- Yes, I find it pretty funny. Do you know why Putin is so clearly and strongly opposed to the process? Not because of democracy or human rights, but because of the fact that the prime minister can go to jail. He is also the chairman of the government. Ukraine, therefore, from his point of view, can be a bad example for Russia.

In addition, he fears that all contracts involving the Russian gas company Gazprom, due to what is happening with Tymoshenko, may be in doubt. And Gazprom’s business is Putin’s business.

“Do you think that under the leadership of Yanukovich Ukraine becomes an authoritarian state again?”

First I must say that Yanukovych is not a clever politician and man. He has a limited education and a strange past, twice he was in prison (in his youth for theft and attack - ed.). He would definitely like to be a strong leader, like Putin. Without political competition and until the end of life.

But Ukrainian society is different from Russian. They are not very similar, although many in the world think so. Ukrainians, that is, people from the western and central parts of the country, have no imperial mentality at all. On the contrary, they rather considered themselves a colonized nation. They hated Stalin and Stalinism. They have no need to have at the head of a state, say, a strong king. They never had a king who would sit in Kiev.

Yanukovych definitely would like to be like Putin in style and management, but if the opposition in Ukraine remains strong and active, he will hardly succeed.

- And again about Putin. Do you think that he will be president until the maximum term for which the constitution now allows him to remain president? That is, before the 2024 year?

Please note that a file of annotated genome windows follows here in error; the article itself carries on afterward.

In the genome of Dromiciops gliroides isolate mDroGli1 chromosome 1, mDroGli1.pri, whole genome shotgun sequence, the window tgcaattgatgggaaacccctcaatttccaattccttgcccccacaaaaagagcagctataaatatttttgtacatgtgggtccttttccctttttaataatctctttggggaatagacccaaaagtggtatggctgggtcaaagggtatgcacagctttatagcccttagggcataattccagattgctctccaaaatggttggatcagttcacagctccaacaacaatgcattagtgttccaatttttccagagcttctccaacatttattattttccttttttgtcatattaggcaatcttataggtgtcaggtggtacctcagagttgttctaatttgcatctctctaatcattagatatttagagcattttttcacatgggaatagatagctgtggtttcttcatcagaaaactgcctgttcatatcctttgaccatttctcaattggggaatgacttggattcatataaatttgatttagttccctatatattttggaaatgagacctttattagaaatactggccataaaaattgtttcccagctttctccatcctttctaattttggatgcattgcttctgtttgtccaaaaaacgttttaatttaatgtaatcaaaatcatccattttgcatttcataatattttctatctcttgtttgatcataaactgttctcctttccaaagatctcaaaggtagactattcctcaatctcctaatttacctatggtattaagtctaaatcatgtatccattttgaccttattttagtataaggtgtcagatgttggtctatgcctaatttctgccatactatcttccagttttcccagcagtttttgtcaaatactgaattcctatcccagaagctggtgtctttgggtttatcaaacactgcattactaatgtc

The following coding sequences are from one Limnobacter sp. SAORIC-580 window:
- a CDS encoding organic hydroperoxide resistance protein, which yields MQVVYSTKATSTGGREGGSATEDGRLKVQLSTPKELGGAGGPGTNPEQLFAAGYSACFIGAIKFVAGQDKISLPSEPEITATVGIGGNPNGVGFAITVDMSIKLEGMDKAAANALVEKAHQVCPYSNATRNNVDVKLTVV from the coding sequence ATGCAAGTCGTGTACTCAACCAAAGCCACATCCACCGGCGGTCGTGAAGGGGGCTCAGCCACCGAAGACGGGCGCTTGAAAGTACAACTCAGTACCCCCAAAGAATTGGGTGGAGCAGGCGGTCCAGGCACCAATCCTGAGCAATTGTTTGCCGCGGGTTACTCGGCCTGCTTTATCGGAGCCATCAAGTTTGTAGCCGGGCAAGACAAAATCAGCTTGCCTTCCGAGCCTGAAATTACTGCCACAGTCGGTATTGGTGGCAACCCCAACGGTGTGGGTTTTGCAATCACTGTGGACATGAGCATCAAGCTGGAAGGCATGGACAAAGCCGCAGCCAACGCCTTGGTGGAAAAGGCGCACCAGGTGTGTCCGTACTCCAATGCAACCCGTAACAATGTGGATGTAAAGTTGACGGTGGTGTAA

- Putin wants to be president for life. I thought he was smarter, knowing how many years later dictators ended up in power. Ben Ali in Tunisia, Mubarak in Egypt, Gaddafi in Libya. How now Lukashenko has swayed in Belarus ...

But Putin is afraid for his freedom, for his business, for his power. He also protects the business interests of his friends and those around him. Their business is very successful thanks to the state. This is a typical example of corrupt capitalism based on connections.

Putin is certainly afraid that if he leaves politics, he can lose anything, an investigation may begin. The case of Tymoshenko for him a warning.

- Do you see any positive moments of Dmitry Medvedev's presidential term, is his term coming to an end?

- You can not talk about the term Medvedev, he was not the one for whom was the final word. It was Putin. Medvedev can be commended for throwing out some extremely corrupt politicians. For example, Moscow Mayor Yury Luzhkov or leaders of Tatarstan and Bashkortostan.

But the negative points prevail. The new Constitution, which extends the presidential mandate to six years, is a disaster for Russian democracy. The attempt to attach Abkhazia and South Ossetia to Russia, like the war with Georgia, had no meaning. Russia has nothing of this.

It is also contrary to common sense to continue to lease the base in the Ukrainian Sevastopol for the Russian Black Sea Fleet. This is discarded money, this fleet of Russia is useless.